The weather is starting to ease up and it feels like spring is on it's way. This morning I was cleaning the stalls, the sun was shining and the birds were chirping (the chickens were also squawking for their treats). I looked out at my two horses enjoying the sunshine and their morning hay and I felt a wave of immense gratitude wash over me.
I don't usually do those '30 days of gratitude' or other challenges. I do, however, recognize how much I have to be grateful for in my life.
First of all my friends. Everyone was incredibly supportive. Paula who travelled to the island with me twice. Julia who also travelled with me and also has been there to help with nearly every single bandage change. When she couldn't Tanya stepped in. Karen and Jim gave me and Paula/Julia a soft place to land in PEI. The food, company and support helped me when I was at my lowest. Other friends reached out, checked in and offered support in so many ways. I love you all. Truly. On Sunday Julia and Tanya came out to change the hoof dressing because they are going to do it while I am away. I stood back and let them go at it. Then they worked out their schedule. As I listened to them talk I realized I didn't have to organize this- they had it covered. It was a huge relief.
Other friends have reached out to me through all of this. I literally had more offers for help then I could accommodate (but if you're all available at hay time let me know, lol). Let's not forget Wade who helped me get my trailer on the road! My readers have been so encouraging, here and on fb. All of these positive messages have made a huge difference in keeping me optimistic.
|my dressing change basket o' goodies|
Back when Ed was recovering from heart surgery he received a fruit basket. He was going to throw out the basket but I grabbed it. It's great to hold the things we need for the dressing change and I don't have to put them on the floor of the barn. It's been incredibly handy.
The vets- I am sure that they have saved Quaid's life. I know it's their job but honestly, they did more than that- they talked to me, supported me and returned phone calls. I don't know if you are familiar with the 'Not One More Vet' movement, to help prevent the increase in suicide of vet professionals. I would recommend listening to this interview with Dr. Chris White on the Canada Horse Podcast. He is open and honest about the demands and the burnout on our equine vets (and non-equine as well). When I was at the teaching hospital to pick up Quaid, the assistant was guarded when she gave me the bill. Like she expected me to rant. The surgeon also reviewed the costs and was almost apologetic.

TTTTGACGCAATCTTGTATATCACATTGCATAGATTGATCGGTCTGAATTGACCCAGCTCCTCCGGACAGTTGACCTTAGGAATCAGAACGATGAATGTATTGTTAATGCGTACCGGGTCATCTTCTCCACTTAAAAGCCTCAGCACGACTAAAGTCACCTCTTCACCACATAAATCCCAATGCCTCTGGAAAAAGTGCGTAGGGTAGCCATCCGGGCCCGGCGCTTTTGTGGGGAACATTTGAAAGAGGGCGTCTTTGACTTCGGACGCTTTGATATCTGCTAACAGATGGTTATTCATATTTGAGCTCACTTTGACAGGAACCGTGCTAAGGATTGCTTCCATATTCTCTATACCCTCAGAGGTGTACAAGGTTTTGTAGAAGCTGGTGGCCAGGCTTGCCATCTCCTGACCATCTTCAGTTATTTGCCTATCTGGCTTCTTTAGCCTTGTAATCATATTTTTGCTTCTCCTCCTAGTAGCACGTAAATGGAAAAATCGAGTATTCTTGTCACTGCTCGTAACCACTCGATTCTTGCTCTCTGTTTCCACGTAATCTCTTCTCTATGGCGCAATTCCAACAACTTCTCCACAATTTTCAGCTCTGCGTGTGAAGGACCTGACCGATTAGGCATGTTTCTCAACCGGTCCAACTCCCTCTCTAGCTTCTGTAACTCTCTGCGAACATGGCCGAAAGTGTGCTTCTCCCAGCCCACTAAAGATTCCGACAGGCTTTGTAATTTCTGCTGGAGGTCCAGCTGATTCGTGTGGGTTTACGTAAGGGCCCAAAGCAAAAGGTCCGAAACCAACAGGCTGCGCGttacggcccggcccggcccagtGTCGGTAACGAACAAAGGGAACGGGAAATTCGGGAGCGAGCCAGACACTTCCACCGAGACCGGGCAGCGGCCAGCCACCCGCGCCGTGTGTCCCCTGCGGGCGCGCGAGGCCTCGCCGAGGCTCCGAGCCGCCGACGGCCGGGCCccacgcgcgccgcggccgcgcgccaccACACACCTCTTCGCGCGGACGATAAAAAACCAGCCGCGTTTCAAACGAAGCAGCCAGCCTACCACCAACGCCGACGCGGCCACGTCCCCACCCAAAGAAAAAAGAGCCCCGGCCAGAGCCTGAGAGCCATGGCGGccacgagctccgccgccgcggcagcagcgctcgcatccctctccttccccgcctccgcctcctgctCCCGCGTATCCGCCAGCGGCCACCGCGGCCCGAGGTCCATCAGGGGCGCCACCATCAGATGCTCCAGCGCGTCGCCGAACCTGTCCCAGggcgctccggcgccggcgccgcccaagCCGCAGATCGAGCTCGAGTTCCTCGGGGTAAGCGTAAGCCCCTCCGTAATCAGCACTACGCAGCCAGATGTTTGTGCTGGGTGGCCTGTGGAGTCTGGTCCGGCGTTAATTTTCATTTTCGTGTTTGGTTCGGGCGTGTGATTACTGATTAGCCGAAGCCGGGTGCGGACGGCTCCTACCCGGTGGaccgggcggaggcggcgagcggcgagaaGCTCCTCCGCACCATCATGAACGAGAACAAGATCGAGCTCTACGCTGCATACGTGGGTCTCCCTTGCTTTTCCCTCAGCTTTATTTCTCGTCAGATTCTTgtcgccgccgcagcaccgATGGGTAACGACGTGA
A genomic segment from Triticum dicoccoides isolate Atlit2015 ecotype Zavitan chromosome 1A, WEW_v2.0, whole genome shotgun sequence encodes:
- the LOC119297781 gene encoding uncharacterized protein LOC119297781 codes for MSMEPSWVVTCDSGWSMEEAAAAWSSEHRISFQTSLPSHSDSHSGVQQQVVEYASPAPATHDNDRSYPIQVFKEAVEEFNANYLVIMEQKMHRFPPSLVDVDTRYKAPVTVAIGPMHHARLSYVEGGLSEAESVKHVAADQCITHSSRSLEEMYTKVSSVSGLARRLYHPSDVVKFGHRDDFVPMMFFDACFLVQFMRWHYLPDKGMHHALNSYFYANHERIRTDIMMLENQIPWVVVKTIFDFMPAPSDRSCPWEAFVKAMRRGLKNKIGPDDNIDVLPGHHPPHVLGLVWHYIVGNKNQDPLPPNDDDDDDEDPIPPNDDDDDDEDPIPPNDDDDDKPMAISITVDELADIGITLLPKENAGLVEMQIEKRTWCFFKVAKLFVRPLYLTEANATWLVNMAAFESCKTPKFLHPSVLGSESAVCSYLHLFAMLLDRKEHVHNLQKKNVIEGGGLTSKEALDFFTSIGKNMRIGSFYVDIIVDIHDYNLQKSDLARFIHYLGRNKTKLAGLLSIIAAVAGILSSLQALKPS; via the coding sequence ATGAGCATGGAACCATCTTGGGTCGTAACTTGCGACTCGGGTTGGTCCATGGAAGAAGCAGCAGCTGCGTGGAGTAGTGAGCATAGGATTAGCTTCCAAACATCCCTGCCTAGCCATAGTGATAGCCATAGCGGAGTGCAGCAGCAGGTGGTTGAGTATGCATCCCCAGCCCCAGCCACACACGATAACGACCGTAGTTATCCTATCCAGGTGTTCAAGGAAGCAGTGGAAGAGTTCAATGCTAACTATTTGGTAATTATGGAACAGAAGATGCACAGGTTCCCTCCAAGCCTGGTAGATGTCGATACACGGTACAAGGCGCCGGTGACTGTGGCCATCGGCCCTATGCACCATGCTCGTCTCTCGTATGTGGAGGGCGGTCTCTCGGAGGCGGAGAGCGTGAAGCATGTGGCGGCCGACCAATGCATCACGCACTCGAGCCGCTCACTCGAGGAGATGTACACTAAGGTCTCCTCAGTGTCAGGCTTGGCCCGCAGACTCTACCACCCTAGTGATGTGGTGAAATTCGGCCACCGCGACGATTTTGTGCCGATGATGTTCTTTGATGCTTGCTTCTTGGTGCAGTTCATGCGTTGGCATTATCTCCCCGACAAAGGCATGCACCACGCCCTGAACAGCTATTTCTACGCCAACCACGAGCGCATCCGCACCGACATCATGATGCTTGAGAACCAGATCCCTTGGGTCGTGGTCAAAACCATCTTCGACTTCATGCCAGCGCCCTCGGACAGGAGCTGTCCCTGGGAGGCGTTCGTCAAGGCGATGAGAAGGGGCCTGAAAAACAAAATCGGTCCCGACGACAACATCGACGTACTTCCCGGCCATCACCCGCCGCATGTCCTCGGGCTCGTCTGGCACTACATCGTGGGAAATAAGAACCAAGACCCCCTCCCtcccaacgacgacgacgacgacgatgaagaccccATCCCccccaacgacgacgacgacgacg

Look, I know it's expensive. I used to call Quaid my retirement horse. Now I call him my 'retirement savings horse'. X-ray, surgical suites and all those things are pricey. The ultrasound the vet uses is the same cost as for humans. As pet/horse owners we are incredibly needy and we can't always see how it's sucking the life out of the people we need the most. When I would on-board new grads to our organization I always had the 'burn out talk'. Basically I told them that the role of clients and their family were to support their person, not the clinician. Our profession is important but it can suck you dry if you let it. I told them to find what refills them in their off hours and to not get sucked into giving all their time to the job.
funny cartoon to break up wall of text
I believe that my local vets and the college saved Quaid. I can't imagine what would have happened had his puncture and infection remained untreated. So I pay the bills and cut back elsewhere. I am so thankful to the vets I had.
I sent a photo of Quaid's hoof from Sunday to the college. The vet called me back and said that it looked amazing. And that we can dispose of the duct tape boot and wraps and use dry gauze. This is so amazing and made me so happy I almost cried. It seems that he really is on the road to recovery.
The last thing I'm grateful for is Ed (and my superior husband-picking skills). He has been beside me through all of this. Not once has he balked at the care or costs of anything (although I am sure he winced). Now that things have thawed, today he's going to scrape out the small turn out to cut down on the mud out there. He really doesn't like me posting things about him so I try to avoid it but he's getting a special shout out today.
|so grateful to see these two|
This is my last post for a few weeks. But I will catch up on everything when we get back!